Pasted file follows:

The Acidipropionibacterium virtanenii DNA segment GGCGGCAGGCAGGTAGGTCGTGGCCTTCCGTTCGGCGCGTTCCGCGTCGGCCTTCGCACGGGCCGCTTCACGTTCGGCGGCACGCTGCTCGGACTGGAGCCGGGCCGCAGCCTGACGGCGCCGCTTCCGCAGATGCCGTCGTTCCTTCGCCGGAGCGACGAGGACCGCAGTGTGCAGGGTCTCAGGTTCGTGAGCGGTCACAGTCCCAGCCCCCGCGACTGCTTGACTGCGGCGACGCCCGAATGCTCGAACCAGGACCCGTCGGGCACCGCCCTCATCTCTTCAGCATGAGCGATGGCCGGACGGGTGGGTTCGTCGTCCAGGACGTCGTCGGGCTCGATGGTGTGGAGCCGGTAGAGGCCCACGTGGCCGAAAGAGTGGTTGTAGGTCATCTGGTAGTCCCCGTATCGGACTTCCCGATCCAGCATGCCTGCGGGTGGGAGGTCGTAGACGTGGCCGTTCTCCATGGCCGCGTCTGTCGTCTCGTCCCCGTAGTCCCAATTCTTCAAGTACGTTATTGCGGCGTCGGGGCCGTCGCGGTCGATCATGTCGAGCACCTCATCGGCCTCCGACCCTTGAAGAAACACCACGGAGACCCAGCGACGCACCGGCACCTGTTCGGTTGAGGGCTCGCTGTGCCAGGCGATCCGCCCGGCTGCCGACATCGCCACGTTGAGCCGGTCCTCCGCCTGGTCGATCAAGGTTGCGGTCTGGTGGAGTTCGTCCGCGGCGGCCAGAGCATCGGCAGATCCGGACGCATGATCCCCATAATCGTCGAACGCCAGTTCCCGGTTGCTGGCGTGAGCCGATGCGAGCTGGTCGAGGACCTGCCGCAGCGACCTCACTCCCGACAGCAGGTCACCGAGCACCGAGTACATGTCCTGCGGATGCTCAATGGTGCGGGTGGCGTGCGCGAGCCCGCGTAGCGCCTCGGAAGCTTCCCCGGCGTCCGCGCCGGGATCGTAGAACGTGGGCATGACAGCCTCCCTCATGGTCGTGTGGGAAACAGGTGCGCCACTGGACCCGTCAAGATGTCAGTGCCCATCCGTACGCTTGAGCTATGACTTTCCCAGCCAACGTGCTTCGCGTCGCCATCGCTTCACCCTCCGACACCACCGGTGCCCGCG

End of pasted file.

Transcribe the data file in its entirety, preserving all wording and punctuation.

The Acidipropionibacterium virtanenii DNA segment GGCGGCAGGCAGGTAGGTCGTGGCCTTCCGTTCGGCGCGTTCCGCGTCGGCCTTCGCACGGGCCGCTTCACGTTCGGCGGCACGCTGCTCGGACTGGAGCCGGGCCGCAGCCTGACGGCGCCGCTTCCGCAGATGCCGTCGTTCCTTCGCCGGAGCGACGAGGACCGCAGTGTGCAGGGTCTCAGGTTCGTGAGCGGTCACAGTCCCAGCCCCCGCGACTGCTTGACTGCGGCGACGCCCGAATGCTCGAACCAGGACCCGTCGGGCACCGCCCTCATCTCTTCAGCATGAGCGATGGCCGGACGGGTGGGTTCGTCGTCCAGGACGTCGTCGGGCTCGATGGTGTGGAGCCGGTAGAGGCCCACGTGGCCGAAAGAGTGGTTGTAGGTCATCTGGTAGTCCCCGTATCGGACTTCCCGATCCAGCATGCCTGCGGGTGGGAGGTCGTAGACGTGGCCGTTCTCCATGGCCGCGTCTGTCGTCTCGTCCCCGTAGTCCCAATTCTTCAAGTACGTTATTGCGGCGTCGGGGCCGTCGCGGTCGATCATGTCGAGCACCTCATCGGCCTCCGACCCTTGAAGAAACACCACGGAGACCCAGCGACGCACCGGCACCTGTTCGGTTGAGGGCTCGCTGTGCCAGGCGATCCGCCCGGCTGCCGACATCGCCACGTTGAGCCGGTCCTCCGCCTGGTCGATCAAGGTTGCGGTCTGGTGGAGTTCGTCCGCGGCGGCCAGAGCATCGGCAGATCCGGACGCATGATCCCCATAATCGTCGAACGCCAGTTCCCGGTTGCTGGCGTGAGCCGATGCGAGCTGGTCGAGGACCTGCCGCAGCGACCTCACTCCCGACAGCAGGTCACCGAGCACCGAGTACATGTCCTGCGGATGCTCAATGGTGCGGGTGGCGTGCGCGAGCCCGCGTAGCGCCTCGGAAGCTTCCCCGGCGTCCGCGCCGGGATCGTAGAACGTGGGCATGACAGCCTCCCTCATGGTCGTGTGGGAAACAGGTGCGCCACTGGACCCGTCAAGATGTCAGTGCCCATCCGTACGCTTGAGCTATGACTTTCCCAGCCAACGTGCTTCGCGTCGCCATCGCTTCACCCTCCGACACCACCGGTGCCCGCG